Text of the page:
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The Message

by Richard Friedman

Thanksgiving Day, November 27, 2025

“Mr. Bookman, time for dinner!”
Simon Bookman roused, groggily, and studied the nurse. He didn’t recognize the nurse that took care of him for the last two years. Josephine Lucas rolled Mr. Bookman in his wheelchair to the dining room for today’s feast consisting of a dry piece of turkey, stuffing, sweet potatoes, and a little cup of vanilla flavored ice cream.
If Simon Bookman could remember the old days, he’d recall the smell of baked apples wafting up the staircase and hypnotizing his three boys, Winston, seventeen, Sebastian, fourteen, and Wellington, age ten, respectively, dropped in the lap of Simon and his wife Margaret after Simon’s brother and sister-in-law died in 2000, courtesy of a drunk driver.
The older boys retreated into the safety net of their deceased father’s transportation company. Wellington chose the sciences and graduated from Stanford, and celebrated his thirty-fifth birthday, a shared celebration with his beloved uncle.

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The End of the Natural Killing

by Erez Majerantz

“The End of the Natural Killing” by Erez Majerantz draws the story of Yuval, a minister in the government who has been diagnosed with Hodgkin’s lymphoma. Memories of his past and yearnings in his present haunt how he manages the illness. Yuval is not the most virtuous of men, and his slow death exposes these complex layers of his humanness.

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Too Much Information: Chapter 3

by K. Alan Leitch

K. Alan Leitch introduces us to a modern-day Nancy Drew in his novel “Too Much Information.” Teenager Jessica awakens from a coma with a special ability – she can see in a person’s eyes the evil they have done, but not the act itself, just a word. By Chapter 3, Jessica has seen the word “murderer” in the eyes of her psychiatrist and with the help of her friend Marnie, they are on a mission to discover who, when, and why.

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The Perfect Beauty: Chapter 1

by Darlow Safley

Mariela writes for the Stockholm Free Press, stories with click-bait headlines and gulp worthy details. But as she laments to her copy editor Torsten, she needs a change — “I need to see how the insect and lizard sees. I need to witness the little things and feel big things about little things. Right?” And as we discover in Chapter 1 of Darlow Safley’s novel “The Perfect Beauty,” she also needs to find her father.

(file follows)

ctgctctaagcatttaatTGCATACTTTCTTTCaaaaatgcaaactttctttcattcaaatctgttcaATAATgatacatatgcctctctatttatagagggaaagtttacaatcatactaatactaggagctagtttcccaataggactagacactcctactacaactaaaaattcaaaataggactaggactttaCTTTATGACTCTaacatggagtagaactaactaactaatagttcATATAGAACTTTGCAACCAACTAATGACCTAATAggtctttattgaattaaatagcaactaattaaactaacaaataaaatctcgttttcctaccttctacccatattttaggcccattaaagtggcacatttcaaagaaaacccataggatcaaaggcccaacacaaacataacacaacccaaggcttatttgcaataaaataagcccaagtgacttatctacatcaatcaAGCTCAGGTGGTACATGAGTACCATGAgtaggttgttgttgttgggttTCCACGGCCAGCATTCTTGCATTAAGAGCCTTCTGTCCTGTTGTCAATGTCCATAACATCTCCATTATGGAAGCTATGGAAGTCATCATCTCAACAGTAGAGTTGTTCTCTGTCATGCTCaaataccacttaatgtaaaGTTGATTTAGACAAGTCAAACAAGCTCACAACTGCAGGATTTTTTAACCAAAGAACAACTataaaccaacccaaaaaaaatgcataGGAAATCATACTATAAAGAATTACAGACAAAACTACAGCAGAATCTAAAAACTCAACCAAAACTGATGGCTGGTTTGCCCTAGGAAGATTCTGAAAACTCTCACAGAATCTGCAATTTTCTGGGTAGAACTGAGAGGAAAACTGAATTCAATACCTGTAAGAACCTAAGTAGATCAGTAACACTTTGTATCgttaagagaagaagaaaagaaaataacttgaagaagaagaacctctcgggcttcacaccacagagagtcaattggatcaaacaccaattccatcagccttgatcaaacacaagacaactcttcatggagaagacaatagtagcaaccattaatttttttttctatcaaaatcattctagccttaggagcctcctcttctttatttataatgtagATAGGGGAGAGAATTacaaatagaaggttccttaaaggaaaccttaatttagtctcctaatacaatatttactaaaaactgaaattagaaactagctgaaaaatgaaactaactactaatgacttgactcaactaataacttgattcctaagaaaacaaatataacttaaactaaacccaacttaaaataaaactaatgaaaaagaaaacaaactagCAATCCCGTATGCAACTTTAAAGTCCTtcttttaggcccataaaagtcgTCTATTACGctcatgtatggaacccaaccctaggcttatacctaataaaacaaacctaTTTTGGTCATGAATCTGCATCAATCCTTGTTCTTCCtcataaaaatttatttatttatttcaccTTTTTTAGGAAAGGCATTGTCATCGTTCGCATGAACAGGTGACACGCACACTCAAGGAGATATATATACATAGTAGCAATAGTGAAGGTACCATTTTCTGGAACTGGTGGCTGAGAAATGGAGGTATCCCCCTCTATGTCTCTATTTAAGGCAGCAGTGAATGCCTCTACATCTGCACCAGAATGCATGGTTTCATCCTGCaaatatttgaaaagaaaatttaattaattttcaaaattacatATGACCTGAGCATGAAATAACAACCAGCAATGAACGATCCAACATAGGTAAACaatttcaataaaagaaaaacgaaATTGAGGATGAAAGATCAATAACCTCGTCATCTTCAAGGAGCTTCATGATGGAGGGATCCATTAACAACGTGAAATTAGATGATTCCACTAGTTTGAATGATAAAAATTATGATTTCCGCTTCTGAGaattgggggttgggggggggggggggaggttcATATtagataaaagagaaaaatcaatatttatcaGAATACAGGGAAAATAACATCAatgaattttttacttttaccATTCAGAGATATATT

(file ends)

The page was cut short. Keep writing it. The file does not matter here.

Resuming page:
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Heart Mighty Power

by Lukasz Drobnik

Mirka has fallen into a coma and Przemek, her boyfriend, injects himself and the bathyscaphe he has built into her bloodstream to try and save her. “Heart Mighty Power,” a fragment of Lukasz Drobnik’s novella “Nocturine,” takes the reader on a powerful and surrealistic journey through the spaces and soul of her heart.

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I’m Not Asking

by Elizabeth Richardson

“I’m Not Asking” is excerpted from Elizabeth Richardson’s science fiction novel, SportHacked, A Game of Emotional Halloween, about a woman whose life has been destroyed after it’s been taken over by computer hacking and what she does to put her life back together. Rory Scott was an accredited counselor, but “after six months of daily sabotage, my life taken from me,…I am now ready to do something extreme.” And what Rory does is extreme, but what choice does she have?

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Life Sentence: Chapter One

by Barry Potyondi

Read the first chapter of Barry Potyondi’s novel Life Sentence before reading the preface. This is merely a suggestion, but it allows you to read Chapter 1 without presumption or judgment. Thus unfettered, you will be struck by the raw emotion that builds from the first sentence to the last, and, so engaged, anticipate the consequence of rejection and hardship in a combustible mix. Then, return to the preface. It will open your eyes to the eugenics movement during the 20th century in Alberta, Canada, that destroyed thousands of individual lives.

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Tadhg and the Seven Dragons: Story Three

by Michael Radcliffe

The third story in Michael Radcliff’s series Tadhg and the Seven Dragons takes us to the island of Hawaii where Tadhg must stop Duana, his young friend who has been possesed by the “Other”, and find Greatwing’s relatives. Braving molten lava, Merlin’s traps, and dark tunnels, Tadhg journeys into the depths of the volcano to face the unknown and save his friend.